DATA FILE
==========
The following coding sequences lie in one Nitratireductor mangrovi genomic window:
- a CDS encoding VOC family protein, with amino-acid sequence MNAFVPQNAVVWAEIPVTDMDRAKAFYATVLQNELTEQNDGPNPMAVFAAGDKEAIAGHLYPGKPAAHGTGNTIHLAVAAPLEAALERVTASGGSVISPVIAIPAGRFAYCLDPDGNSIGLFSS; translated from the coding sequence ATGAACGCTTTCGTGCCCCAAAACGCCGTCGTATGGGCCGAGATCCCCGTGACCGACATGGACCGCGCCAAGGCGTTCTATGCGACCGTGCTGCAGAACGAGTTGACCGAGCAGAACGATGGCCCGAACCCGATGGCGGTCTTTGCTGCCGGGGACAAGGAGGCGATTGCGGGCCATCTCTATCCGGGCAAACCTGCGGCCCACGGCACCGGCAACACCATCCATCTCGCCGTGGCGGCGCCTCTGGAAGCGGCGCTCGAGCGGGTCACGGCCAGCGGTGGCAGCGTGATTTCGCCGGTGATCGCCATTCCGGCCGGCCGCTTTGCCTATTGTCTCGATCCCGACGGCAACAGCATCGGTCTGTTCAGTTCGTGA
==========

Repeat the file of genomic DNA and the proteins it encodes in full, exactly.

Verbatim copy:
The following coding sequences lie in one Nitratireductor mangrovi genomic window:
- a CDS encoding VOC family protein, with amino-acid sequence MNAFVPQNAVVWAEIPVTDMDRAKAFYATVLQNELTEQNDGPNPMAVFAAGDKEAIAGHLYPGKPAAHGTGNTIHLAVAAPLEAALERVTASGGSVISPVIAIPAGRFAYCLDPDGNSIGLFSS; translated from the coding sequence ATGAACGCTTTCGTGCCCCAAAACGCCGTCGTATGGGCCGAGATCCCCGTGACCGACATGGACCGCGCCAAGGCGTTCTATGCGACCGTGCTGCAGAACGAGTTGACCGAGCAGAACGATGGCCCGAACCCGATGGCGGTCTTTGCTGCCGGGGACAAGGAGGCGATTGCGGGCCATCTCTATCCGGGCAAACCTGCGGCCCACGGCACCGGCAACACCATCCATCTCGCCGTGGCGGCGCCTCTGGAAGCGGCGCTCGAGCGGGTCACGGCCAGCGGTGGCAGCGTGATTTCGCCGGTGATCGCCATTCCGGCCGGCCGCTTTGCCTATTGTCTCGATCCCGACGGCAACAGCATCGGTCTGTTCAGTTCGTGA